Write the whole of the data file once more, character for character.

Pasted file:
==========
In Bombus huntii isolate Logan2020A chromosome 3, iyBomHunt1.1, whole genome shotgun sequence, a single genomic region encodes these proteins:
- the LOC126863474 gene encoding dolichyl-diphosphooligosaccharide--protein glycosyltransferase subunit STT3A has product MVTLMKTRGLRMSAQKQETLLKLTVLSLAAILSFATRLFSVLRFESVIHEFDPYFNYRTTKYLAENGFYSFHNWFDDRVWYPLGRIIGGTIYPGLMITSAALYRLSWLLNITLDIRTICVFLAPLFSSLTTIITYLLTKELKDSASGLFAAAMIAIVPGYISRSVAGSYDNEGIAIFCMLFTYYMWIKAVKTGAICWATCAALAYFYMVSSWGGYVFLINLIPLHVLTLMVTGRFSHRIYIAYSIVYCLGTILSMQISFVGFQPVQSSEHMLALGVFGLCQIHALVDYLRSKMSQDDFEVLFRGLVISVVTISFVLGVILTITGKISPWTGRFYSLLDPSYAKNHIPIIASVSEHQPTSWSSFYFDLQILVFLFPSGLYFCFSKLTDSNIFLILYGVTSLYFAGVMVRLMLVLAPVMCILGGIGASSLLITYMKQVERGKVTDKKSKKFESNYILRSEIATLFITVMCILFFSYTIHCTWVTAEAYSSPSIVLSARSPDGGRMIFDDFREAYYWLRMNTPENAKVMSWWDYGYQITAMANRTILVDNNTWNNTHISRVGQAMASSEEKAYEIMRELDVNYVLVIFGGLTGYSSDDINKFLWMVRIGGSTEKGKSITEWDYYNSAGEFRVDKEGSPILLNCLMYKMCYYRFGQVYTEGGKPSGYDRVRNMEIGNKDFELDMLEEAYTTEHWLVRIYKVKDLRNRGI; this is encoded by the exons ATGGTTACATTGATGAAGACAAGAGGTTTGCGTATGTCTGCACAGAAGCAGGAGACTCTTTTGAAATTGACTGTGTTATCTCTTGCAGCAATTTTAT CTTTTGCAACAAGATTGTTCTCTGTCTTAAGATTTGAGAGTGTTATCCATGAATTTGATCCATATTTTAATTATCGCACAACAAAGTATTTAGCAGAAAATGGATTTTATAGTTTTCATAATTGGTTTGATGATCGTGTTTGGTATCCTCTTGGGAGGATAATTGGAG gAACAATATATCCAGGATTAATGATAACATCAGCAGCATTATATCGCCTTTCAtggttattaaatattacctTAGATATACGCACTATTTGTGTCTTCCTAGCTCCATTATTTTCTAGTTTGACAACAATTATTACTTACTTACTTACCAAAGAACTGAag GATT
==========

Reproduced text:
In Bombus huntii isolate Logan2020A chromosome 3, iyBomHunt1.1, whole genome shotgun sequence, a single genomic region encodes these proteins:
- the LOC126863474 gene encoding dolichyl-diphosphooligosaccharide--protein glycosyltransferase subunit STT3A has product MVTLMKTRGLRMSAQKQETLLKLTVLSLAAILSFATRLFSVLRFESVIHEFDPYFNYRTTKYLAENGFYSFHNWFDDRVWYPLGRIIGGTIYPGLMITSAALYRLSWLLNITLDIRTICVFLAPLFSSLTTIITYLLTKELKDSASGLFAAAMIAIVPGYISRSVAGSYDNEGIAIFCMLFTYYMWIKAVKTGAICWATCAALAYFYMVSSWGGYVFLINLIPLHVLTLMVTGRFSHRIYIAYSIVYCLGTILSMQISFVGFQPVQSSEHMLALGVFGLCQIHALVDYLRSKMSQDDFEVLFRGLVISVVTISFVLGVILTITGKISPWTGRFYSLLDPSYAKNHIPIIASVSEHQPTSWSSFYFDLQILVFLFPSGLYFCFSKLTDSNIFLILYGVTSLYFAGVMVRLMLVLAPVMCILGGIGASSLLITYMKQVERGKVTDKKSKKFESNYILRSEIATLFITVMCILFFSYTIHCTWVTAEAYSSPSIVLSARSPDGGRMIFDDFREAYYWLRMNTPENAKVMSWWDYGYQITAMANRTILVDNNTWNNTHISRVGQAMASSEEKAYEIMRELDVNYVLVIFGGLTGYSSDDINKFLWMVRIGGSTEKGKSITEWDYYNSAGEFRVDKEGSPILLNCLMYKMCYYRFGQVYTEGGKPSGYDRVRNMEIGNKDFELDMLEEAYTTEHWLVRIYKVKDLRNRGI; this is encoded by the exons ATGGTTACATTGATGAAGACAAGAGGTTTGCGTATGTCTGCACAGAAGCAGGAGACTCTTTTGAAATTGACTGTGTTATCTCTTGCAGCAATTTTAT CTTTTGCAACAAGATTGTTCTCTGTCTTAAGATTTGAGAGTGTTATCCATGAATTTGATCCATATTTTAATTATCGCACAACAAAGTATTTAGCAGAAAATGGATTTTATAGTTTTCATAATTGGTTTGATGATCGTGTTTGGTATCCTCTTGGGAGGATAATTGGAG gAACAATATATCCAGGATTAATGATAACATCAGCAGCATTATATCGCCTTTCAtggttattaaatattacctTAGATATACGCACTATTTGTGTCTTCCTAGCTCCATTATTTTCTAGTTTGACAACAATTATTACTTACTTACTTACCAAAGAACTGAag GATT